Church underwaterThis post is written generally as a caution against making any metaphor a controlling one, especially when it is not explicitly found in Scripture. But, more specifically, I am writing this post as a call for discernment. Is the church primarily a lifeboat with the mission to rescue as many people from death as possible? I am not sure that it is. Especially not when the result is an emphasis on those outside of the boat at the expense of those within. I do not have an analogy to offer in place of the lifeboat, but we would do well to start with those provided for us in the New Testament. Nor do I think we need to throw this analogy overboard. It is useful, especially to illustrate some of those things mentioned at the opening of this post. But, in my opinion, it is not the best or most helpful analogy for understanding the identity and purpose of Christ’s church.

Praying for your Church with Joy

writingThe book of Philippians opens with a lovely greeting and prayer for the church, as we see in so many of Paul’s other letters. But there is one word which this letter particularly emphasises. Joy. It is subtly seen in this greeting, not demanding much attention but, considering the overall thrust of Philippians, not to be overlooked. As per usual, Paul’s greeting is filled with many encouraging words making it difficult to notice if there’s any particular point. Here’s the opening…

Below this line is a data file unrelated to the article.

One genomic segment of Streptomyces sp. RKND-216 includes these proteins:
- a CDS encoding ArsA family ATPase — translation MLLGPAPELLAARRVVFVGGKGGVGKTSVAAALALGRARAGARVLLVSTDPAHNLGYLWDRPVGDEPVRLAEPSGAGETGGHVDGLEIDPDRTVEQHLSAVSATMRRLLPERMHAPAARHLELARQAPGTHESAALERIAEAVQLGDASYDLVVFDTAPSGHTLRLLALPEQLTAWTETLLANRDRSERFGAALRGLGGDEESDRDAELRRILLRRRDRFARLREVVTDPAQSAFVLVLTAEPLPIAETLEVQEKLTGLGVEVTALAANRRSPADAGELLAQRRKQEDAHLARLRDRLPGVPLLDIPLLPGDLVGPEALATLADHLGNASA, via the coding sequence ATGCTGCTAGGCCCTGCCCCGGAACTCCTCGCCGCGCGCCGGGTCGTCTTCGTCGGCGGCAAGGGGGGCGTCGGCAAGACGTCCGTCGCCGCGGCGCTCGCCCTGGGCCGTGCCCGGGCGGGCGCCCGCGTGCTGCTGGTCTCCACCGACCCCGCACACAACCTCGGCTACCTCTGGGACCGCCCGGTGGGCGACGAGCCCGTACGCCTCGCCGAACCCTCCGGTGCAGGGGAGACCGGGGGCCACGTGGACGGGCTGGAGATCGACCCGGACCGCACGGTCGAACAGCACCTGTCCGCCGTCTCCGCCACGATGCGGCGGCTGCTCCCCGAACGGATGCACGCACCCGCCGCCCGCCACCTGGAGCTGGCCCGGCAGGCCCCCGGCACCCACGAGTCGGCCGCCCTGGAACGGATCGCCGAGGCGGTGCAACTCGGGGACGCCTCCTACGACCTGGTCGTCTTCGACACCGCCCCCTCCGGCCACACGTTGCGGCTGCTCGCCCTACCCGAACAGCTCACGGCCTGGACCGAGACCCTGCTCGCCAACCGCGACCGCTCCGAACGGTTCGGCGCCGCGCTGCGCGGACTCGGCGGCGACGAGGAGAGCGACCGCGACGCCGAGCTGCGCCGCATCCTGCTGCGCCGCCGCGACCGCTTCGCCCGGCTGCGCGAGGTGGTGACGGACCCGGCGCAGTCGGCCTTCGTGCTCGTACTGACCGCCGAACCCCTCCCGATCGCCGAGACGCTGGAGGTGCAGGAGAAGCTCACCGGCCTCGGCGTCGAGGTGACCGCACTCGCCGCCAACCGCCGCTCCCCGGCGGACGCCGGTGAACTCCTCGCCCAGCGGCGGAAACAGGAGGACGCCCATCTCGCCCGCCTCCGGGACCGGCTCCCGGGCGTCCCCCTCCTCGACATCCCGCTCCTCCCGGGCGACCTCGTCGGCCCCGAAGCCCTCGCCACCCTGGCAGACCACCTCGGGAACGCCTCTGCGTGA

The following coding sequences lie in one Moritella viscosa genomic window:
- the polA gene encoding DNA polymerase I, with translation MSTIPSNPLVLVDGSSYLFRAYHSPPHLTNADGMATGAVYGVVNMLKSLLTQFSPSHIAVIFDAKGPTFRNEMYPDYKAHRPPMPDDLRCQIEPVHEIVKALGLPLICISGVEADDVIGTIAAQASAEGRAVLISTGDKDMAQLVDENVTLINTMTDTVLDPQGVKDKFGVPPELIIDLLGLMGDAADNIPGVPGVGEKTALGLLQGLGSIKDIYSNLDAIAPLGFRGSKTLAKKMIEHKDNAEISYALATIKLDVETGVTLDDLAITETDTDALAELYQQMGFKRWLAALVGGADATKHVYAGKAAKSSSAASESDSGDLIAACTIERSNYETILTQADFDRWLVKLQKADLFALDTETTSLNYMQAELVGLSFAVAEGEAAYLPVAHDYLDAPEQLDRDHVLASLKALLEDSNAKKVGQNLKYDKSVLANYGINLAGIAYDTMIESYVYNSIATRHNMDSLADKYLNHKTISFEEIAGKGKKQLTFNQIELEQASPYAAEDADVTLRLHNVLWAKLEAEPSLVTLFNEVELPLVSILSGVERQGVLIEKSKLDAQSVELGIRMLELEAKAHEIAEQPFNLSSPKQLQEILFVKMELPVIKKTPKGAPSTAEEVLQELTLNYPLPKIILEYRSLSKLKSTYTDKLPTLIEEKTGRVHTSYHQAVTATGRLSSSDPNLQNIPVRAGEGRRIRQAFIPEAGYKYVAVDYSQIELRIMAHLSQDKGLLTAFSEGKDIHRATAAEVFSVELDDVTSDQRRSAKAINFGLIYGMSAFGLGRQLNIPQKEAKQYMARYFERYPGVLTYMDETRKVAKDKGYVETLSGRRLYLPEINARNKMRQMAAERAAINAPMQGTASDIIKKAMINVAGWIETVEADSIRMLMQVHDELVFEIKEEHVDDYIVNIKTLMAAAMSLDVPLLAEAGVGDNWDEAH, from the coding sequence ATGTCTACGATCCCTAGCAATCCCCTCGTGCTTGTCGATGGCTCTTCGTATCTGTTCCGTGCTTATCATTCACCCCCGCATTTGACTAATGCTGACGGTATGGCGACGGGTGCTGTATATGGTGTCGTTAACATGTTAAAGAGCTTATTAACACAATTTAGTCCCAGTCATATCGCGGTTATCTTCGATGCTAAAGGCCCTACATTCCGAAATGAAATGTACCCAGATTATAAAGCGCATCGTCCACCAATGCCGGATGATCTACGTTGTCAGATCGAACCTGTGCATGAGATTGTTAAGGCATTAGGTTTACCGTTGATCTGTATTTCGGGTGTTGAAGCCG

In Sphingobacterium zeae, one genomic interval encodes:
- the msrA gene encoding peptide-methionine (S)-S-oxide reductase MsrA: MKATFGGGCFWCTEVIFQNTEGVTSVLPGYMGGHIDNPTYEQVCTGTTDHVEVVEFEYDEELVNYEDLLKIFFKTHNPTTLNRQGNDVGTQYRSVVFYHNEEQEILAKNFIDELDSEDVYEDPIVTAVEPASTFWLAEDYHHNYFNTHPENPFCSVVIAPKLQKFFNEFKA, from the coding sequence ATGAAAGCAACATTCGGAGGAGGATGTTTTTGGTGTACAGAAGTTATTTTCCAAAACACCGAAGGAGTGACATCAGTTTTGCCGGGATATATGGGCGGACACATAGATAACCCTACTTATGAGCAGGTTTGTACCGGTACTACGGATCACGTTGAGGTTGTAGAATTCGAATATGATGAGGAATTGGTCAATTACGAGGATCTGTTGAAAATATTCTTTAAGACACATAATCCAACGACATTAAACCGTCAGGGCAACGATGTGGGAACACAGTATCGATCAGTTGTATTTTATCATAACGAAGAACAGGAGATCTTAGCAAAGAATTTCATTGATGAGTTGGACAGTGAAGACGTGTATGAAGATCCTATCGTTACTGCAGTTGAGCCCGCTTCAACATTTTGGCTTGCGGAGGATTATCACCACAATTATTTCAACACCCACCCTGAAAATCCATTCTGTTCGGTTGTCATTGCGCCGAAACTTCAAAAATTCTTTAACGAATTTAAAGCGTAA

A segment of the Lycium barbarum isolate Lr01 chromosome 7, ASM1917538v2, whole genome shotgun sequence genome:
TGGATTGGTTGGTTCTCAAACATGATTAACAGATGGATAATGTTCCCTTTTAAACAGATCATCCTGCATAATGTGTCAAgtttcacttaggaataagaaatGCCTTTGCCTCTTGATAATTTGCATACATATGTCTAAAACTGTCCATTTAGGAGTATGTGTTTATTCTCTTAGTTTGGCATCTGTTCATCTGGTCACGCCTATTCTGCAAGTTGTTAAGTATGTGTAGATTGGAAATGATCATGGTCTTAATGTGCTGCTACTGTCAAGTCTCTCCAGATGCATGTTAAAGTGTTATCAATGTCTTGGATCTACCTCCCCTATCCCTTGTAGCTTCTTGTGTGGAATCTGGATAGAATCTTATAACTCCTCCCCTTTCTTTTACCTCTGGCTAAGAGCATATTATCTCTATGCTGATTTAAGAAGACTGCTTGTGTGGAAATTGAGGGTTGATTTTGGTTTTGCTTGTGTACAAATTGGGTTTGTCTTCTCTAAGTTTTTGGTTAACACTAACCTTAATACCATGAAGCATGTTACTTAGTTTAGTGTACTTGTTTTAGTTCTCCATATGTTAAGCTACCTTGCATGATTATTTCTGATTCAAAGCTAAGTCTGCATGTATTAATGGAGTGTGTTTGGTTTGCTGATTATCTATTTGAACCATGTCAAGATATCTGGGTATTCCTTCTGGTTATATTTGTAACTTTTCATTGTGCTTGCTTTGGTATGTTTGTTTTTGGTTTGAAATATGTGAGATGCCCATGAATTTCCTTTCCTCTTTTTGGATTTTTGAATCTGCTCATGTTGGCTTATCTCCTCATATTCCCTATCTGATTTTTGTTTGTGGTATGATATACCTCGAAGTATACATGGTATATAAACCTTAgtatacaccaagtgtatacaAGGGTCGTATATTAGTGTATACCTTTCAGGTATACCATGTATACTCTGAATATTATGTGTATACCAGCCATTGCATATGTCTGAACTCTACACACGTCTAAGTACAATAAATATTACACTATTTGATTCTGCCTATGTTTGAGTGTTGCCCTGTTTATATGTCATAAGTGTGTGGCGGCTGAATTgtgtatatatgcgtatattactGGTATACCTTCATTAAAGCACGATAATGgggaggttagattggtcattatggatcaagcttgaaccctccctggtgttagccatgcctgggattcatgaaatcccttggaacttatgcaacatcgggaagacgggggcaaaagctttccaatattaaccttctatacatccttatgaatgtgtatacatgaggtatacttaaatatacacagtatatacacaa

I [Paul] thank my God in all my remembrance of you, always in every prayer of mine for you all making my prayer with joy, because of your [church] partnership in the gospel from the first day until now. And I am sure of this, that he [God] who began a good work in you will bring it to completion at the day of Jesus Christ. It is right for me [Paul] to feel this way about you all, because I hold you in my heart, for you are all partakers with me [Paul & church] of grace, both in my imprisonment and in the defence and confirmation of the gospel. For God is my witness, how I [Paul] yearn for you all with the affection of Christ Jesus. And it is my [Paul] prayer that your [church] love may abound more and more, with knowledge and discernment, so that you [church] may approve what is excellent, and so be pure and blameless for the day of Christ, [church] filled with the fruit of righteousness that comes through Jesus Christ, to the glory and praise of God.